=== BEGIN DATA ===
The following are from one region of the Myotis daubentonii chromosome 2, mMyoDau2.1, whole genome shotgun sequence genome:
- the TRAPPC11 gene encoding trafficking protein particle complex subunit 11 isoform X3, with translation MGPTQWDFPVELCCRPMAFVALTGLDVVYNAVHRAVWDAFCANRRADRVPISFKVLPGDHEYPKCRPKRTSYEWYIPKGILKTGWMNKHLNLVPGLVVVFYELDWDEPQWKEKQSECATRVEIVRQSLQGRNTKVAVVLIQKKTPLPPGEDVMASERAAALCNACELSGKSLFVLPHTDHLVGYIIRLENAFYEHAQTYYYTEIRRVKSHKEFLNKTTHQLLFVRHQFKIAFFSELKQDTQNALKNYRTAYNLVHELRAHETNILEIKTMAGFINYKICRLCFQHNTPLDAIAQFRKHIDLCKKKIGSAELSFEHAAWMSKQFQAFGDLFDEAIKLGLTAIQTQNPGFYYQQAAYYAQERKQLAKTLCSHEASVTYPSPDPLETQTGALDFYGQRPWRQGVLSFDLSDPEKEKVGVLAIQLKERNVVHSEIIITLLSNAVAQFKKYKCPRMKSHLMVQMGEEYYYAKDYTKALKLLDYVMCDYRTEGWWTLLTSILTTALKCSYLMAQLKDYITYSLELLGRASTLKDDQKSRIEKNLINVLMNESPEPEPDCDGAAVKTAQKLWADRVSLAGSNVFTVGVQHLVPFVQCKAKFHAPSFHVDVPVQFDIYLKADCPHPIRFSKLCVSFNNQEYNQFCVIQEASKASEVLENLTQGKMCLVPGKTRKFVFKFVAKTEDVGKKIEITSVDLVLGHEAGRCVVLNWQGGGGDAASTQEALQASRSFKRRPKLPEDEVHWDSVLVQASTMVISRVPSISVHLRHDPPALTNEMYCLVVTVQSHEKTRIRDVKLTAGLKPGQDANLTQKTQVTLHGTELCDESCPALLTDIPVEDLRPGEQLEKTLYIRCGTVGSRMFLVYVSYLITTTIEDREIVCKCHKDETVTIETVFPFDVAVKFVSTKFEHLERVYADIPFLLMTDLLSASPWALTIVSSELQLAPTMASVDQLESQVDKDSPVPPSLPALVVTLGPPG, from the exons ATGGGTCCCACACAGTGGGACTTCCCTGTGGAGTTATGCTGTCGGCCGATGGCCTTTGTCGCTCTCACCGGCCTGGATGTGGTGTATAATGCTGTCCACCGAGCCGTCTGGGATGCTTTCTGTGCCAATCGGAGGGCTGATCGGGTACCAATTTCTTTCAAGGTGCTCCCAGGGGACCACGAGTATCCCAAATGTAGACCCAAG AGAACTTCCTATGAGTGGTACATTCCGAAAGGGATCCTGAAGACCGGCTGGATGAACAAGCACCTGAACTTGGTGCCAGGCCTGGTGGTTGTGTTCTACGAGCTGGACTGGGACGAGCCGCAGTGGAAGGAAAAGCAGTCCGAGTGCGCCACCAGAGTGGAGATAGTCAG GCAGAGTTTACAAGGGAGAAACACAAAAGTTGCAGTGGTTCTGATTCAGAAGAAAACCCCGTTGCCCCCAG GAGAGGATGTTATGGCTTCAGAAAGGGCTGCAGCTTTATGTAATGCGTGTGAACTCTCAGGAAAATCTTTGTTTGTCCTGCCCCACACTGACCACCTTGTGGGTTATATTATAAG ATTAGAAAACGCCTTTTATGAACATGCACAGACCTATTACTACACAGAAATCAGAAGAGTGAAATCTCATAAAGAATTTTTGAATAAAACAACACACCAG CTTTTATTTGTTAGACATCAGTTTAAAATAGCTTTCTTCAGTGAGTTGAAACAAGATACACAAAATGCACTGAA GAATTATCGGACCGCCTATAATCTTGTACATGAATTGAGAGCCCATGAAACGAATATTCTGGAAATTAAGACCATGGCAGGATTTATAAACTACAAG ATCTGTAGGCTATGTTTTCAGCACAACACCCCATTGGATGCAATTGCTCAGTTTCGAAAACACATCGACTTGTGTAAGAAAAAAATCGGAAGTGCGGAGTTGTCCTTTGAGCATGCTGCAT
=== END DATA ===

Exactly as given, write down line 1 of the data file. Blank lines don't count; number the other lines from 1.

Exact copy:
The following are from one region of the Myotis daubentonii chromosome 2, mMyoDau2.1, whole genome shotgun sequence genome: